The national media crowned the Cubs and White Sox as the kings of the winter meetings, teasing fans with the idea Chicago could become the epicenter for October baseball.
One team woke up on Sunday with a 91.8 percent chance to make the playoffs, while Baseball Prospectus projected the other at 1.9 percent.
The Cubs saw their nine-game winning streak end against Chris Sale’s freak-of-nature stuff in a 3-1 loss that didn’t even feel that close at U.S. Cellular Field.
It was 94 degrees at first pitch, and the Cubs finally cooled down after winning 15 of their previous 16 games, moving ahead of the San Francisco Giants and pulling to within 2 1/2 games of the Pittsburgh Pirates for the first wild-card spot.
“The whole winning-the-offseason (thing) is completely overrated,” catcher David Ross said. “There (are) all these teams that always have all this hype going into the season and it doesn’t work out.
“I don’t think you’ll ever be able to put together an All-Star team and then just run away with anything. It takes a group of guys to know their role and know what they’re good at, what they bring to the table and be able to do that unselfishly.”
So many teams that made a splash during the offseason appear to be sinking this summer. The White Sox are now five games under .500 and began the day just as close to holding a wild-card spot as having the worst record in the American League.
The Boston Red Sox are looking at their third last-place finish within the last four seasons (wrapped around a World Series title in 2013). The Miami Marlins and San Diego Padres fired their managers and combined are almost 30 games under .500.
“When you have a massive overhaul, it’s tough to win because of the chemistry,” outfielder Chris Coghlan said. “You have a lot of newness. People don’t understand: You got to pick up and move your family. You got a different city. Your routine is all jacked. We’re built on routine. So now all of a sudden, it changes.”
Coghlan remembered being part of the 2012 Marlins, a reality-show team that hired Ozzie Guillen, signed Jose Reyes, Mark Buehrle and Heath Bell, traded for Carlos Zambrano, moved into a taxpayer-funded stadium ... and lost 93 games.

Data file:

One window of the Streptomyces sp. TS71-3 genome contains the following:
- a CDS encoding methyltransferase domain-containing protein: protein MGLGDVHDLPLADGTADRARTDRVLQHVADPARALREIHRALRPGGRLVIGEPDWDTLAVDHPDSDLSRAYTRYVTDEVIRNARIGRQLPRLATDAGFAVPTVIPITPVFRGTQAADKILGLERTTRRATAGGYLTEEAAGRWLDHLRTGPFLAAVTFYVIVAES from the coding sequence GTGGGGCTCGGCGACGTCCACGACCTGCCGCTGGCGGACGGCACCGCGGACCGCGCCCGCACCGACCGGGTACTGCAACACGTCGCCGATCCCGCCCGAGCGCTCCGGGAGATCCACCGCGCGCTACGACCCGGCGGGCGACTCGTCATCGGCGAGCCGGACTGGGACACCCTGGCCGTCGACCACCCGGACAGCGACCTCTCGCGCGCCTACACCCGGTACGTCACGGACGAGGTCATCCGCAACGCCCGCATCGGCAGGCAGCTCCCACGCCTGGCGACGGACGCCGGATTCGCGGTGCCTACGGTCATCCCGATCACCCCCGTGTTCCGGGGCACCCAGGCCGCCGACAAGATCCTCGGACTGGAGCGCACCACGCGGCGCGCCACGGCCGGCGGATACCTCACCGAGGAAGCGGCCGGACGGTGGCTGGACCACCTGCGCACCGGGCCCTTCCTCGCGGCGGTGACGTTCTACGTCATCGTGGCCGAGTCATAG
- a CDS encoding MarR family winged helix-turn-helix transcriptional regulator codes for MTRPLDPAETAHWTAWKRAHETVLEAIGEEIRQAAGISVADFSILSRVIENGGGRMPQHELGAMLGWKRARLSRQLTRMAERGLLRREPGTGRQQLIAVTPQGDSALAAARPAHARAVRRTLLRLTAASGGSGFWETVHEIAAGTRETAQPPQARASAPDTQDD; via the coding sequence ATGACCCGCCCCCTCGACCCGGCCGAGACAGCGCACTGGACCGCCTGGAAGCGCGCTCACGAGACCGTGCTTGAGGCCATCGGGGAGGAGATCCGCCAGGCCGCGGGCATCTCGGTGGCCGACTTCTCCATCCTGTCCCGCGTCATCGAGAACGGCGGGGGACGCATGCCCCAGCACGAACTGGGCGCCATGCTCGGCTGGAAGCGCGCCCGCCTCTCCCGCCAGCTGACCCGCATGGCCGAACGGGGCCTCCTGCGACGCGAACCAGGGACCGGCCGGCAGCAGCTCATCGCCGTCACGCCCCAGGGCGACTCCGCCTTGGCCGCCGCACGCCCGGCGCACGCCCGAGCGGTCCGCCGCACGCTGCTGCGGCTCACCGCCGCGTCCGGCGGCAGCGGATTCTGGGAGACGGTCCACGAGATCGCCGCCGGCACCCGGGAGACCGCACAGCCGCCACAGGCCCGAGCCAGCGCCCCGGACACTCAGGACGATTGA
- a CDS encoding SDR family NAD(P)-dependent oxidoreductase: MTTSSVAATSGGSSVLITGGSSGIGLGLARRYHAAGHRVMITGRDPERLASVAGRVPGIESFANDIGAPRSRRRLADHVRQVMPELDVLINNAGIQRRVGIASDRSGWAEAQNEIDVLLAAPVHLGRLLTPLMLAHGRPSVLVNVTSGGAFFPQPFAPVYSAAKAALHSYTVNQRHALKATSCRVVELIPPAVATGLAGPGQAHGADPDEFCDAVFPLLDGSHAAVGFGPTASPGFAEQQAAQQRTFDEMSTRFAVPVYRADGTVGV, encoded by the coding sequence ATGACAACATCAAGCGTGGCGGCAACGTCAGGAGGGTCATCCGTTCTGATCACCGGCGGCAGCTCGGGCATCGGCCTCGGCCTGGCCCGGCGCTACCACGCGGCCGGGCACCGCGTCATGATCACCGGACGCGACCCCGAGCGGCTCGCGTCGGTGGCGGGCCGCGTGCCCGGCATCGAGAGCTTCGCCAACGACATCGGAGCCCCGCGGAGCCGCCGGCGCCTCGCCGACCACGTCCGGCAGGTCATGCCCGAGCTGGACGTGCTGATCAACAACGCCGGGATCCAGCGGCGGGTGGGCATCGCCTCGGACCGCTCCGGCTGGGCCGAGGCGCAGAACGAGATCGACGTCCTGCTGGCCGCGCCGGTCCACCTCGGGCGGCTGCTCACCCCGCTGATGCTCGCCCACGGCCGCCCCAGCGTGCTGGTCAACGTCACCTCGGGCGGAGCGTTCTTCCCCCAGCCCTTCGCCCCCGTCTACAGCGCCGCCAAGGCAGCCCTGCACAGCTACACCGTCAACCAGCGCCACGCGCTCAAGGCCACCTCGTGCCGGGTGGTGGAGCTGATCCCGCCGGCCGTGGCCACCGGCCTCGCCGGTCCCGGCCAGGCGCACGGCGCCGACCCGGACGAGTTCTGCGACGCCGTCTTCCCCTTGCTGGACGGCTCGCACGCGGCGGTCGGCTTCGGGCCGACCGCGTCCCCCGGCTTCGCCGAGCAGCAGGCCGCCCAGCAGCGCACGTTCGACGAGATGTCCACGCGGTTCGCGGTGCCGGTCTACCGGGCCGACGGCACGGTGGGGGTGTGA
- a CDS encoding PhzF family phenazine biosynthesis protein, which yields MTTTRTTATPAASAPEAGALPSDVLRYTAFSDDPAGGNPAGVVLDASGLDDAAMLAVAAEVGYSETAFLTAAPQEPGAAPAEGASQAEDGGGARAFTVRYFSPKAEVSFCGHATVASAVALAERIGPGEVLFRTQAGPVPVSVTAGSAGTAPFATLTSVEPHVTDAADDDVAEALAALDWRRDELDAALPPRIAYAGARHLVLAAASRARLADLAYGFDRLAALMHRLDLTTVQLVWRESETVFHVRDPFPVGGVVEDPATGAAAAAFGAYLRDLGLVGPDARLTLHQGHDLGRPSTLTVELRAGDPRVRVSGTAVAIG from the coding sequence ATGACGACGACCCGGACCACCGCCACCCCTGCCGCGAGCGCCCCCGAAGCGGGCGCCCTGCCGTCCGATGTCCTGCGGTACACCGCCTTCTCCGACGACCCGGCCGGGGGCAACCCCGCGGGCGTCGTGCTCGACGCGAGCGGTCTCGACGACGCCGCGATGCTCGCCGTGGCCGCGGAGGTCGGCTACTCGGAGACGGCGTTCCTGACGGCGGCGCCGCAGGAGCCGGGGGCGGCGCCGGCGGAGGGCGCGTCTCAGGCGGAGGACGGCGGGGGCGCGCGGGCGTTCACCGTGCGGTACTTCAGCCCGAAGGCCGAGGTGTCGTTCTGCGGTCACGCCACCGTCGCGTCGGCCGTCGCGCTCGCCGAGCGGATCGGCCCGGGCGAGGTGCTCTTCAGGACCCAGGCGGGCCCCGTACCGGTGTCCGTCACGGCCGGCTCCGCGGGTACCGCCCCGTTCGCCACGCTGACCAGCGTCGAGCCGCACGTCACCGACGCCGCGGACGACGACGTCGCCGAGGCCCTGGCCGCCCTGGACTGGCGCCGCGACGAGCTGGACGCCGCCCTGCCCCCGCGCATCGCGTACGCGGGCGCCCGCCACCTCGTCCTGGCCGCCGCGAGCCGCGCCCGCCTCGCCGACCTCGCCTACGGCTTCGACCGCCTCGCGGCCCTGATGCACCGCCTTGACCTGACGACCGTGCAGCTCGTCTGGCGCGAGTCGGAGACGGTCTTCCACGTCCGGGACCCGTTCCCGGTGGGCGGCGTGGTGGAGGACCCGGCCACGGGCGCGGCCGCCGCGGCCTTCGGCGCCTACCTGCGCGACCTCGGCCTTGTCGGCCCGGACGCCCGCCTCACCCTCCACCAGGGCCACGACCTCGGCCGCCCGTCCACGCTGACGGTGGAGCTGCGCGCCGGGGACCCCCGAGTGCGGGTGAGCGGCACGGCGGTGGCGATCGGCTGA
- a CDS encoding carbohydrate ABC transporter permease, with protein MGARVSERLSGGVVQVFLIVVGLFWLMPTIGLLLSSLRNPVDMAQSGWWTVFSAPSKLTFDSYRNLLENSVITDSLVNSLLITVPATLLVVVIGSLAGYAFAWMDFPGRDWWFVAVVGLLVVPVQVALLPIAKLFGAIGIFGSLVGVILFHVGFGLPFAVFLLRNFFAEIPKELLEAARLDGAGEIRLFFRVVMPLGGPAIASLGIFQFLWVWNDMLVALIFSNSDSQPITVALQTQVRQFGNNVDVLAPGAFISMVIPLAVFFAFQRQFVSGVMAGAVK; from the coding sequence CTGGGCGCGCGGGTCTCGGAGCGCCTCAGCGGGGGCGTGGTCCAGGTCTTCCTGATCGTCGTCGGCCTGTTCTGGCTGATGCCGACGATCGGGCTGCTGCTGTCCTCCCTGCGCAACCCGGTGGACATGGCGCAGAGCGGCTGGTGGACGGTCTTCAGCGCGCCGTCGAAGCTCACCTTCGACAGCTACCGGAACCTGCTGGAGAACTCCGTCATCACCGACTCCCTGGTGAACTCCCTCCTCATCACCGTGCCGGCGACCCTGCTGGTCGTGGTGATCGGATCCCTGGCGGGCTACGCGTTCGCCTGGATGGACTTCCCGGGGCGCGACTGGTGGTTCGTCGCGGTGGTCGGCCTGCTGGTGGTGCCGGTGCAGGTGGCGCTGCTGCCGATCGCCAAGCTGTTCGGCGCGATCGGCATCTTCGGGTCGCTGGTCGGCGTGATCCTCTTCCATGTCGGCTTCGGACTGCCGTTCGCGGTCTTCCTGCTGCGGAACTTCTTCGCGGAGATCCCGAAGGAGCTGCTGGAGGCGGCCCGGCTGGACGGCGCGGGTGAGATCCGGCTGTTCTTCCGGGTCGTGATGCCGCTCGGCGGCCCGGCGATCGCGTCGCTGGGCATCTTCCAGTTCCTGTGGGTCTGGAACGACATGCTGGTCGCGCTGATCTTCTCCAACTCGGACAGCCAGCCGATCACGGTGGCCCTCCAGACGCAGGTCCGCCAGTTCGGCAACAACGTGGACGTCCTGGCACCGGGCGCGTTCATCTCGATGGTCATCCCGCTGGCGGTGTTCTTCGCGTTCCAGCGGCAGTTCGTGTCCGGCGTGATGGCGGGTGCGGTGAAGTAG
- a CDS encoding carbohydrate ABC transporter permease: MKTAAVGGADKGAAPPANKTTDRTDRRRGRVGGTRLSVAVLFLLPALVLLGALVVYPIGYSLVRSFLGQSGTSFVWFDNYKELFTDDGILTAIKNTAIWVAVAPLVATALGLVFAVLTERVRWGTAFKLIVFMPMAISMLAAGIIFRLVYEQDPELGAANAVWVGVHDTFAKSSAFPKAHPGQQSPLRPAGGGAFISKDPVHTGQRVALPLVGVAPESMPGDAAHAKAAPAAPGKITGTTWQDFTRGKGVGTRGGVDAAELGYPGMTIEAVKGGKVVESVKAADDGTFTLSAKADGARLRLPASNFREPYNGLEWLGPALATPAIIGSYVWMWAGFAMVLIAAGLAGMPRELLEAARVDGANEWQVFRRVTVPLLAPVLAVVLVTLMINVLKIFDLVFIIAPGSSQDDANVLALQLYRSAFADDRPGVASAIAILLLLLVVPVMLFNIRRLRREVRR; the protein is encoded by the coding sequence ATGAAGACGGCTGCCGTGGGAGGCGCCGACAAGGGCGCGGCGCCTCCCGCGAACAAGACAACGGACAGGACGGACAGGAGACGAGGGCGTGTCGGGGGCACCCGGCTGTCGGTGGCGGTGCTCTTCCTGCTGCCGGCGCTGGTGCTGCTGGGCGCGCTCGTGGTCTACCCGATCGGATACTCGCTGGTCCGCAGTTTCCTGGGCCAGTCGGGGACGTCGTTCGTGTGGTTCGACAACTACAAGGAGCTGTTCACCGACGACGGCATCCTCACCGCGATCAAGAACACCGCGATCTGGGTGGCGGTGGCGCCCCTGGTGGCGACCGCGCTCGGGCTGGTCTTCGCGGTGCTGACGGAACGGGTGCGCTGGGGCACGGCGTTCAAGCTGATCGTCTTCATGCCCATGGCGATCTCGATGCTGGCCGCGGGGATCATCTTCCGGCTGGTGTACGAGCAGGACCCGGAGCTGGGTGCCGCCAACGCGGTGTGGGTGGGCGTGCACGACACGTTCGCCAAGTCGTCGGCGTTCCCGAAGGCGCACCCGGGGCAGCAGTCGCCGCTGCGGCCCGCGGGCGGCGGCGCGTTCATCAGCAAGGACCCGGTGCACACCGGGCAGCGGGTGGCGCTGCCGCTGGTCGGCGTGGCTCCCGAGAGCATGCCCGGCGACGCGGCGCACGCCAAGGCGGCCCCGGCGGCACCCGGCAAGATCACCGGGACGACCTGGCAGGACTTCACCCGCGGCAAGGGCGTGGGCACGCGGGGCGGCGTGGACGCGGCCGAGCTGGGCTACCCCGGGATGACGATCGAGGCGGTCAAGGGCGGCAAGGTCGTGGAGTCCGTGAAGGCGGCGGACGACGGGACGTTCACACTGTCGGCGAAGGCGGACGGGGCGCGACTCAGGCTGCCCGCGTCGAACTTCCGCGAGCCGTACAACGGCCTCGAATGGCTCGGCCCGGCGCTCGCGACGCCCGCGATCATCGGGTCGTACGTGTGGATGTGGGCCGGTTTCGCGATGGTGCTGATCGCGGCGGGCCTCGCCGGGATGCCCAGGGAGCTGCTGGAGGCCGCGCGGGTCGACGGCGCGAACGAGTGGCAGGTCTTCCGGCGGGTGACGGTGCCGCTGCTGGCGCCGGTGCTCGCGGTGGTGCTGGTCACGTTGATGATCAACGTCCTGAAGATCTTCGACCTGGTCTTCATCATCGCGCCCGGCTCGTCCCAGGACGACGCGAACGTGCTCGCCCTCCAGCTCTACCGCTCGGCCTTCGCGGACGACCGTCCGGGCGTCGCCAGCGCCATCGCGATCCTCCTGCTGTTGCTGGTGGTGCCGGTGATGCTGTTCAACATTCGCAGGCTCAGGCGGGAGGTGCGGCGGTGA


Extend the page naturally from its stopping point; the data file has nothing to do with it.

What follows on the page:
“I saw it in Miami,” Coghlan said. “I was like: ‘Man, we’re either going to win the pennant or we’re just going to be terrible.’
“You just had too many (moving pieces). A lot of people don’t pay attention to the chemistry. When you got to go a whole season, you got to blend together and you got to learn to be a family.
“It’s one thing to have one, three, five (new) guys. But when you got like seven to nine different players — or you have five significant everyday players — it’s very difficult.”
The Cubs haven’t bombed because Theo Epstein’s front office lucked into their dream manager and didn’t hesitate once Joe Maddon became a free agent, locking up another piece to a well-thought-out plan.
The Epstein administration convinced Jon Lester to become a $155 million anchor for the rotation after building the pipeline that’s produced Jorge Soler, Kris Bryant and Kyle Schwarber. By Year 4, those big-picture deals around the trade deadline have yielded major contributors like Jake Arrieta, Pedro Strop, Addison Russell, Kyle Hendricks and Justin Grimm.
Smaller moves like signing reliever Jason Motte and outfielder Chris Denorfia to one-year deals have paid off, and it’s impossible to miss the loose-but-professional vibe in the clubhouse.
“Teams have to jell,” Ross said. “It has to do with personalities, too. It’s not just talent. You got to bring in people that are good teammates and care about one another. It’s hard to come into a new place and fit in. It takes a little while. Some players do that a little easier than others.”
The Cubs have stayed relatively healthy, with Lester, Arrieta, Hendricks and Jason Hammel each making 20-plus starts. Anthony Rizzo has now been hit 24 times, but fortunately those pitches haven’t knocked out the All-Star first baseman.
Even Miguel Montero’s sprained thumb just before the All-Star break allowed Schwarber to spark the team and possibly jump into the National League’s Rookie of the Year conversation.
“It’s hard to win big-league games consistently,” Lester said. “We’ve tried to minimize the lows and ride the highs as long as we can. (And) these guys do a great job of turning the page (while) being so young, whether they were 0-for-4 or have a Kyle Schwarber day.”
The Cubs have embraced Maddon’s quirks and accepted the manager’s unconventional methods. The relievers have checked their egos at the bullpen door, with seven different guys notching saves. Starlin Castro hasn’t pouted since being moved off shortstop.
There is also a certain amount of luck and mental toughness involved, with the Cubs going 27-17 in one-run games and winning 11 in extra innings.
“It’s about coming together as a team,” said Ross, who has lasted 14 years in the big leagues, playing in seven postseason series and winning a World Series ring with Lester and the 2013 Red Sox.
“It always depends on the guys in the clubhouse. The winning teams I’ve been on, it’s about bringing your best on a daily basis and playing your team brand of baseball — whatever that is — and not individualized baseball or selfish baseball. It’s about team. It always will be.”